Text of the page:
Dreams: Fear and Loathing in Las Vegas

News and Features on Terry Gilliam's picture, Fear and Loathing in Las Vegas, released in 1998. Edited by Phil Stubbs.
"And suddenly there was a terrible roar all around us and the sky was full of what looked like huge bats, all swooping and screeching and diving around the car, which was going about a hundred miles an hour with the top down to Las Vegas..."

Gonzo and Duke as drawn by Terry Gilliam
Fear and Loathing in Las Vegas premiered at Cannes in May 1998, where the movie was In Competition. It was released across the States on 22 May (head to head with Godzilla!). The film is based on the book of the same name by Hunter S. Thompson. It is "a savage dissection of the American dream" - journalist Raoul Duke and his attorney Dr Gonzo enter Las Vegas armed with an arsenal of heinous chemicals, as knights of old buckled on armour of supernatural power. Taking the roles of Thompson and his attorney are Johnny Depp and Benicio del Toro.

Fear and Loathing's budget was around $20million - largely funded by Universal, who also distributed 12 Monkeys in the States, despite the very public battle the studio had with Gilliam over Brazil in the mid-eighties.

As Gilliam told Dreams in 1997, "I hope it makes a noise - I donít want it to go unnoticed. A lot of people will get angry but theyíll probably get angry for the wrong reasons though. I actually donít think itís a drugs movie, strangely enough - if you make a film where people are at a bar drinking and smoking a lot, you donít say itís an alcoholicsí movie, or a smokersí movie. Itís not about that. The fuel may be drugs just like in other movies, with Sam Spade the fuel may be alcohol and cigarettes. What we do is allow our characters to get caught in a distorted world, which is already distorted by reality. We make it an altered reality which may be for the better and sometimes for the worse, depending on how much you have just imbibed."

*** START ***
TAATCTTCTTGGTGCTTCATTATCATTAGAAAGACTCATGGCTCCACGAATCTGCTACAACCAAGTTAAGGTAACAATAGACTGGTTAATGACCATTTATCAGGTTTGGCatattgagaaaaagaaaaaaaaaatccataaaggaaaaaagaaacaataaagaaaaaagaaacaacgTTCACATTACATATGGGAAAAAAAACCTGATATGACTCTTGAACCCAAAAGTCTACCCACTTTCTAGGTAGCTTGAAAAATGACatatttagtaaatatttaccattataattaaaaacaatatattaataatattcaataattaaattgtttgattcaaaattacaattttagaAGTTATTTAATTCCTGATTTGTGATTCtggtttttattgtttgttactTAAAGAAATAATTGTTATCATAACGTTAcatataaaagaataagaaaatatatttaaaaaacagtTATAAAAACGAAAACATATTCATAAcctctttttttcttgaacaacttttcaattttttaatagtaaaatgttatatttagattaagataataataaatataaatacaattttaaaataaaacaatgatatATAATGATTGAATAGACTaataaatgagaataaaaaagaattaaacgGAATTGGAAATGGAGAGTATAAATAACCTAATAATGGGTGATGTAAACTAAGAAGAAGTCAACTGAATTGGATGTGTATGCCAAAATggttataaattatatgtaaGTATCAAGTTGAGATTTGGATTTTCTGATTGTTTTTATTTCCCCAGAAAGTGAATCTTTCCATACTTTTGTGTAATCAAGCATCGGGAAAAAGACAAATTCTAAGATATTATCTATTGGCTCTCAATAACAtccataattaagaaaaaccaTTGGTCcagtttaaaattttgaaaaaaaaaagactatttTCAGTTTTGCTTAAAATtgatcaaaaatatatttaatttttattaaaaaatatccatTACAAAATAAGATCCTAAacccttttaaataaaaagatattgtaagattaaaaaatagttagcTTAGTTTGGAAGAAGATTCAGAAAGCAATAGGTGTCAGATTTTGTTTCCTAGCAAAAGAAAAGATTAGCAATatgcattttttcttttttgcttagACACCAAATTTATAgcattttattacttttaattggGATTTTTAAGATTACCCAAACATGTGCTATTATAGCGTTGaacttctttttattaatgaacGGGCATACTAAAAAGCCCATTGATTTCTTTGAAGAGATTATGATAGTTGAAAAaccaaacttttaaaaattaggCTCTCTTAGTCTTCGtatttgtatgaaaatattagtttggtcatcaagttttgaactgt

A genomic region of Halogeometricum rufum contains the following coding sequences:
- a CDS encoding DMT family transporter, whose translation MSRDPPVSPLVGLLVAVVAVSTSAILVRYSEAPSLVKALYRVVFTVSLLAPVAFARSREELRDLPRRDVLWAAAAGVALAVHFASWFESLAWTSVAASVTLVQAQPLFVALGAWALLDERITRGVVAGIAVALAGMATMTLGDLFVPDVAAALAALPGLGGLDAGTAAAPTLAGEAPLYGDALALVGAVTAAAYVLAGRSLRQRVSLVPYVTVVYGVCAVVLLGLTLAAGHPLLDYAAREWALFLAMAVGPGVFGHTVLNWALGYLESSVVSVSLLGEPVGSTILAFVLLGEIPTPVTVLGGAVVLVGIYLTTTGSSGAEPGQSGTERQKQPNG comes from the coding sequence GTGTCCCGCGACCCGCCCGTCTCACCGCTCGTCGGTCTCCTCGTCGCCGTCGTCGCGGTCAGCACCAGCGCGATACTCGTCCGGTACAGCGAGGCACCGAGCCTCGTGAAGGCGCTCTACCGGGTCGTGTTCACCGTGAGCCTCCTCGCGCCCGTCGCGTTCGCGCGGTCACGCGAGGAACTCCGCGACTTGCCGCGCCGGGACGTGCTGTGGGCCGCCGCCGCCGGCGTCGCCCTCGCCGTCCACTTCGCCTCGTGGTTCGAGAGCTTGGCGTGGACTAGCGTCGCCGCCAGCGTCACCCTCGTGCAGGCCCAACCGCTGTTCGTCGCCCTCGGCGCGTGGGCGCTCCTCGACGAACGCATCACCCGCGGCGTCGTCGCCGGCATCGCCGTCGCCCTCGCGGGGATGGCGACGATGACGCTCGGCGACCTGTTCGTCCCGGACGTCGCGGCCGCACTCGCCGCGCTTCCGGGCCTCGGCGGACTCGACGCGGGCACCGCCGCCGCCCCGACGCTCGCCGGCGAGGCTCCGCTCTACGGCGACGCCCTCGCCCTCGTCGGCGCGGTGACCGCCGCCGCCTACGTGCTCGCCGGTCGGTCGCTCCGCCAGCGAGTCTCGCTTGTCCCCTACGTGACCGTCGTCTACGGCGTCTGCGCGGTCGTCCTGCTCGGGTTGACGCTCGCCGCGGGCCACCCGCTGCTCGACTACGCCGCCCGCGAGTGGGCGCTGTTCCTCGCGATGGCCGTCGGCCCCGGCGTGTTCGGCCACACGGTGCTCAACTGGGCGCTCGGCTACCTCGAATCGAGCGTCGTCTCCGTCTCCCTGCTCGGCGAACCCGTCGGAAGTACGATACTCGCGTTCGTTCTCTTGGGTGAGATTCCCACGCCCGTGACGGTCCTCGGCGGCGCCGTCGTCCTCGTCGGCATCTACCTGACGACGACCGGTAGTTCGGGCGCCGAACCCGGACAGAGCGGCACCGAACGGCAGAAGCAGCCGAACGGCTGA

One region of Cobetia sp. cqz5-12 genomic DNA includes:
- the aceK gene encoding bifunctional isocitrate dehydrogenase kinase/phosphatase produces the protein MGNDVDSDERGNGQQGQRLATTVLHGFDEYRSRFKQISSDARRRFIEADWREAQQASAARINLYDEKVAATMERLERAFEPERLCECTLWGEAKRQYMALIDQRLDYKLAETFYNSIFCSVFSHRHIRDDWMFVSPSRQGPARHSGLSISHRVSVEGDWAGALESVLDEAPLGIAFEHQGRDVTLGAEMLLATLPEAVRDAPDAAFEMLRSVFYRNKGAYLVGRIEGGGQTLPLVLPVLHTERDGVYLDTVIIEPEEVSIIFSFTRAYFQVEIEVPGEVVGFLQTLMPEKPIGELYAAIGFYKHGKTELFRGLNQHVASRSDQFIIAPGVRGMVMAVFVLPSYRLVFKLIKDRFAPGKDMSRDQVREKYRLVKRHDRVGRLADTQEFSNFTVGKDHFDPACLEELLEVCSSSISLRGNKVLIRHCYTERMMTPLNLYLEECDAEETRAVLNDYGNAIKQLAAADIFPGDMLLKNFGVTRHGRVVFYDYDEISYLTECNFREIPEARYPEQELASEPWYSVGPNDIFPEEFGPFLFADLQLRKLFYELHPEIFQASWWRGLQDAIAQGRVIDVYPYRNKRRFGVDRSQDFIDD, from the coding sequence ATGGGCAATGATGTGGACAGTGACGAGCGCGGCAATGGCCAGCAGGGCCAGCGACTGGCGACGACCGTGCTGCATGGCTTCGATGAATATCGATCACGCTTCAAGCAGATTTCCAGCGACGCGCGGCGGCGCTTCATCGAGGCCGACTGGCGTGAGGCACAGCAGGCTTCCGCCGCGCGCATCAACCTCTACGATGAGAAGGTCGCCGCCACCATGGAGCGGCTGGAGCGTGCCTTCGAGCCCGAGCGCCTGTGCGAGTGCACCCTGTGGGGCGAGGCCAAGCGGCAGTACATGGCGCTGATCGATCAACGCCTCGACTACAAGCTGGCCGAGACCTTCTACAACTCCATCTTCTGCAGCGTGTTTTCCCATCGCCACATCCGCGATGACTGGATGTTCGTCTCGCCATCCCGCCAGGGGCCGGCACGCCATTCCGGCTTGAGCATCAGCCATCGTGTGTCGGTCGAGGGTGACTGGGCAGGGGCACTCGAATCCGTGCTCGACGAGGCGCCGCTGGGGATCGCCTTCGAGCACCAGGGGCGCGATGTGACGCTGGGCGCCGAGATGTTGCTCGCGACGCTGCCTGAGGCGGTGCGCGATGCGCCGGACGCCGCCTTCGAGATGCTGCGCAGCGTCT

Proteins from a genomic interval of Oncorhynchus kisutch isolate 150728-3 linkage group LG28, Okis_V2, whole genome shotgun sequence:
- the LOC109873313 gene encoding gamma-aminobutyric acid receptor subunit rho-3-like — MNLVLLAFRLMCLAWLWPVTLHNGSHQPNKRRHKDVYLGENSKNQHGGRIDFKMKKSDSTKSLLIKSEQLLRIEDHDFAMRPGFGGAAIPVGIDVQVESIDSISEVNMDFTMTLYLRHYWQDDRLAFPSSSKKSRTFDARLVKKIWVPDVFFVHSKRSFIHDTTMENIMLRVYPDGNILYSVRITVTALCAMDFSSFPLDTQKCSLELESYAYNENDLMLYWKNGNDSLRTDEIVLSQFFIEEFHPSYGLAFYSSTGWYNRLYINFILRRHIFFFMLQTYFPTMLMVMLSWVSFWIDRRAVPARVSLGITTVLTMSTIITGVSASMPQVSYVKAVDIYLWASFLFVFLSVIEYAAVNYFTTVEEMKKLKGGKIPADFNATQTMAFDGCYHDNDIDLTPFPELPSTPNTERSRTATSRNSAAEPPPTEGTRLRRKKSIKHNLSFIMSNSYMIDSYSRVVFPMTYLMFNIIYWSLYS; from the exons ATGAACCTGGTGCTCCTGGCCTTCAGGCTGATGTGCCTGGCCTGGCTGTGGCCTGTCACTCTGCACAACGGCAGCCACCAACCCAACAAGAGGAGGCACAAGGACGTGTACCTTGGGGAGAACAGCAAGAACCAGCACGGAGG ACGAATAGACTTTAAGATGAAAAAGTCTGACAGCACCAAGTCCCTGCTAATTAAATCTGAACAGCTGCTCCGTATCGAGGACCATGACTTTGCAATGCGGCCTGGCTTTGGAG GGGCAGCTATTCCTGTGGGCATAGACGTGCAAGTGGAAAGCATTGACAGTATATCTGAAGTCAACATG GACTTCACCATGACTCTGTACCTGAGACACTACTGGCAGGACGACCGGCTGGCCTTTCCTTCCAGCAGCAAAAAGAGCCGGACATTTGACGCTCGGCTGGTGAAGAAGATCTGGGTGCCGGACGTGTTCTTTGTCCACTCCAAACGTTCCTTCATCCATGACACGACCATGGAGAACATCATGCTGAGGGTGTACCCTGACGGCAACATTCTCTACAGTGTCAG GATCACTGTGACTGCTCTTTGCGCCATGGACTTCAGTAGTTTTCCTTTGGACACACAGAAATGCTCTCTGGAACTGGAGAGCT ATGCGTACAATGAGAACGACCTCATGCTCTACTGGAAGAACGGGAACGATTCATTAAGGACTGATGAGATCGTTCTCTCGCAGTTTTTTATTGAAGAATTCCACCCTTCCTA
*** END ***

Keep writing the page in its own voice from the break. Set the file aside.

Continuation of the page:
Other Dreams pages...

Production Notes 1 Official Production Notes - Introduction to the Picture
Production Notes 2 Official Production Notes - About the Text
Production Notes 3 Official Production Notes - Getting the Project Going
Production Notes 4 Official Production Notes - Location Photography
Production Notes 5 Official Production Notes - Studio Work
Production Notes 6 Official Production Notes - About the Cast
Production Notes 7 Official Production Notes - About the Crew
Fear and Loathing - the shoot Production press cuttings during the 1997 shoot
"I was in Fear and Loathing" Recollections from the Las Vegas set, written for Dreams by actor and writer Kris Kaneff
Terry Gilliam talks to Dreams ...during the post-production of Fear and Loathing
Gilliam's dispute over Fear and Loathing script credit Exclusive photographs from the night Gilliam burned his WGA membership card on Broadway
Fear and Loathing at Cannes Highlights from the 1998 Cannes press conference when the film was In Competition
Fear and Loathing at the Edinburgh Film Festival